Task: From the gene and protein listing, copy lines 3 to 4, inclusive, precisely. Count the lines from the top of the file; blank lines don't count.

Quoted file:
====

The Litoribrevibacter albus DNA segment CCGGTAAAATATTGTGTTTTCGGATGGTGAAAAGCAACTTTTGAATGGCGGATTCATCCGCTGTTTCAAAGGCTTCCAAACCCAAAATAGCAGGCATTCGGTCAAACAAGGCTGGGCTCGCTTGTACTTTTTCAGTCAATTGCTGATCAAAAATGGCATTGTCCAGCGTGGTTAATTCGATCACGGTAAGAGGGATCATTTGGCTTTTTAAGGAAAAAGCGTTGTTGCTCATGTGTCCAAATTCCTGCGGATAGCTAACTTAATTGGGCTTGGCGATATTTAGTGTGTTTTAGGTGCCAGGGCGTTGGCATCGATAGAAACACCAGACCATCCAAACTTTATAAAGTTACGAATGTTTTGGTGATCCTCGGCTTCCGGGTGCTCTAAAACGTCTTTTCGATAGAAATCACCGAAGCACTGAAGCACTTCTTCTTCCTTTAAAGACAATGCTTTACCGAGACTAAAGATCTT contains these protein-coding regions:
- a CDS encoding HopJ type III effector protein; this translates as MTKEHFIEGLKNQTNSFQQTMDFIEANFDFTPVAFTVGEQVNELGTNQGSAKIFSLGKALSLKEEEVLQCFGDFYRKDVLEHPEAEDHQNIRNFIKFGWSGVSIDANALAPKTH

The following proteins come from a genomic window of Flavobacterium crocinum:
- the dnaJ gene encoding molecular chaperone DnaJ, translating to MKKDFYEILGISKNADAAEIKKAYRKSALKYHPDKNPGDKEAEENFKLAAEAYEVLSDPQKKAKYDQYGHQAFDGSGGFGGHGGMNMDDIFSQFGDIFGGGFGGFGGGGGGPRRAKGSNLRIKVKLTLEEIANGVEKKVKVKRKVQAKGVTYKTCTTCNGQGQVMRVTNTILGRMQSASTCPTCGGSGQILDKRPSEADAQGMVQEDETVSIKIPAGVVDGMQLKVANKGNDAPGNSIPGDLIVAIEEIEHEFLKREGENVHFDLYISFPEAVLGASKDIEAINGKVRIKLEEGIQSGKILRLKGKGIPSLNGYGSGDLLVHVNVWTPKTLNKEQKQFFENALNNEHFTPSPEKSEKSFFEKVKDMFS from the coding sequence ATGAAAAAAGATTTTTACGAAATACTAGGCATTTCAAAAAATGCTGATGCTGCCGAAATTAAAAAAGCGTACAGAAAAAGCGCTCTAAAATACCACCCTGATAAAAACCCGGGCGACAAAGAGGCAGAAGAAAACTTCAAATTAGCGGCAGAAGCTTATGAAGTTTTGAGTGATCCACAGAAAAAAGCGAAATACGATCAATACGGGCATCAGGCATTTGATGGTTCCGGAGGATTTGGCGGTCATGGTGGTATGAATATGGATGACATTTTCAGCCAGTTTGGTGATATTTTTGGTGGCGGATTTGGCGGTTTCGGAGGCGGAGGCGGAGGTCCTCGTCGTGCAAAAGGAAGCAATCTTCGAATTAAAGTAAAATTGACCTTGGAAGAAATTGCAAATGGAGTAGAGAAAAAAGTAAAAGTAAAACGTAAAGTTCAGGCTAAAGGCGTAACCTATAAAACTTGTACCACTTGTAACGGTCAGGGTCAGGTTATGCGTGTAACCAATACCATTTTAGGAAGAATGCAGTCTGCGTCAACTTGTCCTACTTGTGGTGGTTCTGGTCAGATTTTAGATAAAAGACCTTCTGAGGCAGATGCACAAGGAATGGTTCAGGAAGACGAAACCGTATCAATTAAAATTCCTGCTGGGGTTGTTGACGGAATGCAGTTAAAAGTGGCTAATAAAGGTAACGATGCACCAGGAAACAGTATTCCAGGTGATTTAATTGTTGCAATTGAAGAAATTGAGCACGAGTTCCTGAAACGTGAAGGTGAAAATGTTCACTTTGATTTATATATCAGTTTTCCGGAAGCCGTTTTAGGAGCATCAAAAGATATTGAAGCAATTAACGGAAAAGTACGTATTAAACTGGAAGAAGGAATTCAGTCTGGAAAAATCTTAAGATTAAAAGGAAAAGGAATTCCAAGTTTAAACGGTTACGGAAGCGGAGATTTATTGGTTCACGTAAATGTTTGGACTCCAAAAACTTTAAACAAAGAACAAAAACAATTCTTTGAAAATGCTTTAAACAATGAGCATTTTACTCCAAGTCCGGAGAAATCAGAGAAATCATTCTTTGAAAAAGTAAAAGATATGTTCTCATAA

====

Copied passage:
The following proteins come from a genomic window of Flavobacterium crocinum:
- the dnaJ gene encoding molecular chaperone DnaJ, translating to MKKDFYEILGISKNADAAEIKKAYRKSALKYHPDKNPGDKEAEENFKLAAEAYEVLSDPQKKAKYDQYGHQAFDGSGGFGGHGGMNMDDIFSQFGDIFGGGFGGFGGGGGGPRRAKGSNLRIKVKLTLEEIANGVEKKVKVKRKVQAKGVTYKTCTTCNGQGQVMRVTNTILGRMQSASTCPTCGGSGQILDKRPSEADAQGMVQEDETVSIKIPAGVVDGMQLKVANKGNDAPGNSIPGDLIVAIEEIEHEFLKREGENVHFDLYISFPEAVLGASKDIEAINGKVRIKLEEGIQSGKILRLKGKGIPSLNGYGSGDLLVHVNVWTPKTLNKEQKQFFENALNNEHFTPSPEKSEKSFFEKVKDMFS from the coding sequence ATGAAAAAAGATTTTTACGAAATACTAGGCATTTCAAAAAATGCTGATGCTGCCGAAATTAAAAAAGCGTACAGAAAAAGCGCTCTAAAATACCACCCTGATAAAAACCCGGGCGACAAAGAGGCAGAAGAAAACTTCAAATTAGCGGCAGAAGCTTATGAAGTTTTGAGTGATCCACAGAAAAAAGCGAAATACGATCAATACGGGCATCAGGCATTTGATGGTTCCGGAGGATTTGGCGGTCATGGTGGTATGAATATGGATGACATTTTCAGCCAGTTTGGTGATATTTTTGGTGGCGGATTTGGCGGTTTCGGAGGCGGAGGCGGAGGTCCTCGTCGTGCAAAAGGAAGCAATCTTCGAATTAAAGTAAAATTGACCTTGGAAGAAATTGCAAATGGAGTAGAGAAAAAAGTAAAAGTAAAACGTAAAGTTCAGGCTAAAGGCGTAACCTATAAAACTTGTACCACTTGTAACGGTCAGGGTCAGGTTATGCGTGTAACCAATACCATTTTAGGAAGAATGCAGTCTGCGTCAACTTGTCCTACTTGTGGTGGTTCTGGTCAGATTTTAGATAAAAGACCTTCTGAGGCAGATGCACAAGGAATGGTTCAGGAAGACGAAACCGTATCAATTAAAATTCCTGCTGGGGTTGTTGACGGAATGCAGTTAAAAGTGGCTAATAAAGGTAACGATGCACCAGGAAACAGTATTCCAGGTGATTTAATTGTTGCAATTGAAGAAATTGAGCACGAGTTCCTGAAACGTGAAGGTGAAAATGTTCACTTTGATTTATATATCAGTTTTCCGGAAGCCGTTTTAGGAGCATCAAAAGATATTGAAGCAATTAACGGAAAAGTACGTATTAAACTGGAAGAAGGAATTCAGTCTGGAAAAATCTTAAGATTAAAAGGAAAAGGAATTCCAAGTTTAAACGGTTACGGAAGCGGAGATTTATTGGTTCACGTAAATGTTTGGACTCCAAAAACTTTAAACAAAGAACAAAAACAATTCTTTGAAAATGCTTTAAACAATGAGCATTTTACTCCAAGTCCGGAGAAATCAGAGAAATCATTCTTTGAAAAAGTAAAAGATATGTTCTCATAA